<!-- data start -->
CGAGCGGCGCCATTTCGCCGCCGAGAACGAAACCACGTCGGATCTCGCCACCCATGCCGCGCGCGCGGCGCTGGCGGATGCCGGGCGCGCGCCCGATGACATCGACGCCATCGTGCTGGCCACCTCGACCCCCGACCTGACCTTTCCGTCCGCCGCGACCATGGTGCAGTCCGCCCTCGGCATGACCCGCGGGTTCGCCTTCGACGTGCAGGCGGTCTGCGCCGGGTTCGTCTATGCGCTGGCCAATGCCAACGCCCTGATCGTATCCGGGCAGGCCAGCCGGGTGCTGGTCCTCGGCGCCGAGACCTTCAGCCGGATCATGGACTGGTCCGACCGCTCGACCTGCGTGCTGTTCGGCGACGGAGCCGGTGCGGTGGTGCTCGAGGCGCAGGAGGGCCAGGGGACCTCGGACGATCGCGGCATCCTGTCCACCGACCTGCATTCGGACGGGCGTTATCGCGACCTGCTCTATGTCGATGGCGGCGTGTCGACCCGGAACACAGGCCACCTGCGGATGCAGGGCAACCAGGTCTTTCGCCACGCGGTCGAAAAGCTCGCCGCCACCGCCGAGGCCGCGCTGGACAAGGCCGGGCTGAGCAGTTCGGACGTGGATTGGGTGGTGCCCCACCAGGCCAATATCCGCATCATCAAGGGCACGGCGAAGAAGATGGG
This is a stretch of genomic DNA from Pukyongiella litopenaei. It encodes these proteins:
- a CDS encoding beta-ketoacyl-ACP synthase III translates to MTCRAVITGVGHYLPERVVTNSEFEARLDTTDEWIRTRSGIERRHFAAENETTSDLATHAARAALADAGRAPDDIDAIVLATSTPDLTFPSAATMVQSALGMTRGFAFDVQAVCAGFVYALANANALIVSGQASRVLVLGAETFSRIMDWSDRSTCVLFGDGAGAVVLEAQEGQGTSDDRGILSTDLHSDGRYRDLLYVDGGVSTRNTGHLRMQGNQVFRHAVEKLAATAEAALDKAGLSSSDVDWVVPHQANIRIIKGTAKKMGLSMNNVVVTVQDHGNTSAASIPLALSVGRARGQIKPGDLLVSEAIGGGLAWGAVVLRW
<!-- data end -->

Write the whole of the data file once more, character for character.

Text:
CGAGCGGCGCCATTTCGCCGCCGAGAACGAAACCACGTCGGATCTCGCCACCCATGCCGCGCGCGCGGCGCTGGCGGATGCCGGGCGCGCGCCCGATGACATCGACGCCATCGTGCTGGCCACCTCGACCCCCGACCTGACCTTTCCGTCCGCCGCGACCATGGTGCAGTCCGCCCTCGGCATGACCCGCGGGTTCGCCTTCGACGTGCAGGCGGTCTGCGCCGGGTTCGTCTATGCGCTGGCCAATGCCAACGCCCTGATCGTATCCGGGCAGGCCAGCCGGGTGCTGGTCCTCGGCGCCGAGACCTTCAGCCGGATCATGGACTGGTCCGACCGCTCGACCTGCGTGCTGTTCGGCGACGGAGCCGGTGCGGTGGTGCTCGAGGCGCAGGAGGGCCAGGGGACCTCGGACGATCGCGGCATCCTGTCCACCGACCTGCATTCGGACGGGCGTTATCGCGACCTGCTCTATGTCGATGGCGGCGTGTCGACCCGGAACACAGGCCACCTGCGGATGCAGGGCAACCAGGTCTTTCGCCACGCGGTCGAAAAGCTCGCCGCCACCGCCGAGGCCGCGCTGGACAAGGCCGGGCTGAGCAGTTCGGACGTGGATTGGGTGGTGCCCCACCAGGCCAATATCCGCATCATCAAGGGCACGGCGAAGAAGATGGG
This is a stretch of genomic DNA from Pukyongiella litopenaei. It encodes these proteins:
- a CDS encoding beta-ketoacyl-ACP synthase III translates to MTCRAVITGVGHYLPERVVTNSEFEARLDTTDEWIRTRSGIERRHFAAENETTSDLATHAARAALADAGRAPDDIDAIVLATSTPDLTFPSAATMVQSALGMTRGFAFDVQAVCAGFVYALANANALIVSGQASRVLVLGAETFSRIMDWSDRSTCVLFGDGAGAVVLEAQEGQGTSDDRGILSTDLHSDGRYRDLLYVDGGVSTRNTGHLRMQGNQVFRHAVEKLAATAEAALDKAGLSSSDVDWVVPHQANIRIIKGTAKKMGLSMNNVVVTVQDHGNTSAASIPLALSVGRARGQIKPGDLLVSEAIGGGLAWGAVVLRW